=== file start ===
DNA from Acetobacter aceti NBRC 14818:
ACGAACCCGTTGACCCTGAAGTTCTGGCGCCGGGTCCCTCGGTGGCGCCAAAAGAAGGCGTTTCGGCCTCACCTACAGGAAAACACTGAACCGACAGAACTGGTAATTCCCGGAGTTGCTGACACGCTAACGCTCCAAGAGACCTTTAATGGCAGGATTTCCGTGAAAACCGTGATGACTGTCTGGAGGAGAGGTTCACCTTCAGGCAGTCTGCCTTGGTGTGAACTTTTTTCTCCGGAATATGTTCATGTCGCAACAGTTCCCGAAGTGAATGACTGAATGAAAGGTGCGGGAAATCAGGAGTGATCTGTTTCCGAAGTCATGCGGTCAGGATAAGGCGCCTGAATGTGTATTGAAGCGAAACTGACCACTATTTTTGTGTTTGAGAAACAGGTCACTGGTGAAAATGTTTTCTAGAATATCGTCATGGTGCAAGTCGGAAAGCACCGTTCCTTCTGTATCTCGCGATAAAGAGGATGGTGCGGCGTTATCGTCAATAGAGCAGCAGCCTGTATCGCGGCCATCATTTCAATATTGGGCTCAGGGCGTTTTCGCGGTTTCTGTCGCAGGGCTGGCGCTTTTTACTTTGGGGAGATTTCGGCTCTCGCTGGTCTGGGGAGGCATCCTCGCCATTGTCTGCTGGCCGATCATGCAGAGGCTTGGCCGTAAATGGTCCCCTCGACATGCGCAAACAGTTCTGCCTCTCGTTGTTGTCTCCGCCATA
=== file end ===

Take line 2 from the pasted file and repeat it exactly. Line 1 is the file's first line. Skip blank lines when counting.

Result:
ACGAACCCGTTGACCCTGAAGTTCTGGCGCCGGGTCCCTCGGTGGCGCCAAAAGAAGGCGTTTCGGCCTCACCTACAGGAAAACACTGAACCGACAGAACTGGTAATTCCCGGAGTTGCTGACACGCTAACGCTCCAAGAGACCTTTAATGGCAGGATTTCCGTGAAAACCGTGATGACTGTCTGGAGGAGAGGTTCACCTTCAGGCAGTCTGCCTTGGTGTGAACTTTTTTCTCCGGAATATGTTCATGTCGCAACAGTTCCCGAAGTGAATGACTGAATGAAAGGTGCGGGAAATCAGGAGTGATCTGTTTCCGAAGTCATGCGGTCAGGATAAGGCGCCTGAATGTGTATTGAAGCGAAACTGACCACTATTTTTGTGTTTGAGAAACAGGTCACTGGTGAAAATGTTTTCTAGAATATCGTCATGGTGCAAGTCGGAAAGCACCGTTCCTTCTGTATCTCGCGATAAAGAGGATGGTGCGGCGTTATCGTCAATAGAGCAGCAGCCTGTATCGCGGCCATCATTTCAATATTGGGCTCAGGGCGTTTTCGCGGTTTCTGTCGCAGGGCTGGCGCTTTTTACTTTGGGGAGATTTCGGCTCTCGCTGGTCTGGGGAGGCATCCTCGCCATTGTCTGCTGGCCGATCATGCAGAGGCTTGGCCGTAAATGGTCCCCTCGACATGCGCAAACAGTTCTGCCTCTCGTTGTTGTCTCCGCCATA